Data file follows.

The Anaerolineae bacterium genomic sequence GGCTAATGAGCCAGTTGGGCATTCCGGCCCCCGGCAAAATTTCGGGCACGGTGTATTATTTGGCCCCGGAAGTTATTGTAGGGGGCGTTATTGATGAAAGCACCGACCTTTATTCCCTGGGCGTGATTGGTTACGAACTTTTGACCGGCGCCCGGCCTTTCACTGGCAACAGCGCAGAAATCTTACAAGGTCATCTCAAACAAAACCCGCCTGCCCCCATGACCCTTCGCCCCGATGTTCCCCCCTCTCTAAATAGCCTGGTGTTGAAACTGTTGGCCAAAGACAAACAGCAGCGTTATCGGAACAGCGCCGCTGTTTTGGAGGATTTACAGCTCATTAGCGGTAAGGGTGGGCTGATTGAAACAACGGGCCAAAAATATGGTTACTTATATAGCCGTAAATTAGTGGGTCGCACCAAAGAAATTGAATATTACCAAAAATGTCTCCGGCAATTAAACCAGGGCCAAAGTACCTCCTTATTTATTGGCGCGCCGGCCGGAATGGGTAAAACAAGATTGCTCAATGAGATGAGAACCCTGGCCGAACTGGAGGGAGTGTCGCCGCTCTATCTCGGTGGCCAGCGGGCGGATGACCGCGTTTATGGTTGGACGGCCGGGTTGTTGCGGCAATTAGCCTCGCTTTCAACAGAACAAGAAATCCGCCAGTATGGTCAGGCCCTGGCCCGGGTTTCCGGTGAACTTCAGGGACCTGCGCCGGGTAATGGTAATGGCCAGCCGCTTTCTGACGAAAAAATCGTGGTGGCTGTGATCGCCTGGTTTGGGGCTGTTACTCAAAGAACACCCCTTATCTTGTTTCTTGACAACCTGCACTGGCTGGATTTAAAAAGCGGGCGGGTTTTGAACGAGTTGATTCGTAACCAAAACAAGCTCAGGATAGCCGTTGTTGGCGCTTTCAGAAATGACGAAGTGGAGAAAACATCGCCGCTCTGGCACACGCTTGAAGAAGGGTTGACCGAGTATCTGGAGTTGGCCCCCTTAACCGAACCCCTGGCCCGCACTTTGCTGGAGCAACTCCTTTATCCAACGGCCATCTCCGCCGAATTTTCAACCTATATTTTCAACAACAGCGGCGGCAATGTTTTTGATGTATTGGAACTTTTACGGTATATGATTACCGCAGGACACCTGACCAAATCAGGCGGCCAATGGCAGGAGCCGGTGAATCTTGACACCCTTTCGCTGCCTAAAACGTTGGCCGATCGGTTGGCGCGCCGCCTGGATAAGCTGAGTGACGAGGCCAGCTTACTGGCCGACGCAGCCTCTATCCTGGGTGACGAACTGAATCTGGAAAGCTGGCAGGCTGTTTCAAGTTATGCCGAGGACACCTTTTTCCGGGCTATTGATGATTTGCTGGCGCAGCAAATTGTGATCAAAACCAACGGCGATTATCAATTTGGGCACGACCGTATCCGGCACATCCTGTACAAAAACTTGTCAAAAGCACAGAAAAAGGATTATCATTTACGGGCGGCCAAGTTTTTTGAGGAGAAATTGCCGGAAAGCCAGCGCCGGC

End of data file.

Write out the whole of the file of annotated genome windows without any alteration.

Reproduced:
The Anaerolineae bacterium genomic sequence GGCTAATGAGCCAGTTGGGCATTCCGGCCCCCGGCAAAATTTCGGGCACGGTGTATTATTTGGCCCCGGAAGTTATTGTAGGGGGCGTTATTGATGAAAGCACCGACCTTTATTCCCTGGGCGTGATTGGTTACGAACTTTTGACCGGCGCCCGGCCTTTCACTGGCAACAGCGCAGAAATCTTACAAGGTCATCTCAAACAAAACCCGCCTGCCCCCATGACCCTTCGCCCCGATGTTCCCCCCTCTCTAAATAGCCTGGTGTTGAAACTGTTGGCCAAAGACAAACAGCAGCGTTATCGGAACAGCGCCGCTGTTTTGGAGGATTTACAGCTCATTAGCGGTAAGGGTGGGCTGATTGAAACAACGGGCCAAAAATATGGTTACTTATATAGCCGTAAATTAGTGGGTCGCACCAAAGAAATTGAATATTACCAAAAATGTCTCCGGCAATTAAACCAGGGCCAAAGTACCTCCTTATTTATTGGCGCGCCGGCCGGAATGGGTAAAACAAGATTGCTCAATGAGATGAGAACCCTGGCCGAACTGGAGGGAGTGTCGCCGCTCTATCTCGGTGGCCAGCGGGCGGATGACCGCGTTTATGGTTGGACGGCCGGGTTGTTGCGGCAATTAGCCTCGCTTTCAACAGAACAAGAAATCCGCCAGTATGGTCAGGCCCTGGCCCGGGTTTCCGGTGAACTTCAGGGACCTGCGCCGGGTAATGGTAATGGCCAGCCGCTTTCTGACGAAAAAATCGTGGTGGCTGTGATCGCCTGGTTTGGGGCTGTTACTCAAAGAACACCCCTTATCTTGTTTCTTGACAACCTGCACTGGCTGGATTTAAAAAGCGGGCGGGTTTTGAACGAGTTGATTCGTAACCAAAACAAGCTCAGGATAGCCGTTGTTGGCGCTTTCAGAAATGACGAAGTGGAGAAAACATCGCCGCTCTGGCACACGCTTGAAGAAGGGTTGACCGAGTATCTGGAGTTGGCCCCCTTAACCGAACCCCTGGCCCGCACTTTGCTGGAGCAACTCCTTTATCCAACGGCCATCTCCGCCGAATTTTCAACCTATATTTTCAACAACAGCGGCGGCAATGTTTTTGATGTATTGGAACTTTTACGGTATATGATTACCGCAGGACACCTGACCAAATCAGGCGGCCAATGGCAGGAGCCGGTGAATCTTGACACCCTTTCGCTGCCTAAAACGTTGGCCGATCGGTTGGCGCGCCGCCTGGATAAGCTGAGTGACGAGGCCAGCTTACTGGCCGACGCAGCCTCTATCCTGGGTGACGAACTGAATCTGGAAAGCTGGCAGGCTGTTTCAAGTTATGCCGAGGACACCTTTTTCCGGGCTATTGATGATTTGCTGGCGCAGCAAATTGTGATCAAAACCAACGGCGATTATCAATTTGGGCACGACCGTATCCGGCACATCCTGTACAAAAACTTGTCAAAAGCACAGAAAAAGGATTATCATTTACGGGCGGCCAAGTTTTTTGAGGAGAAATTGCCGGAAAGCCAGCGCCGGC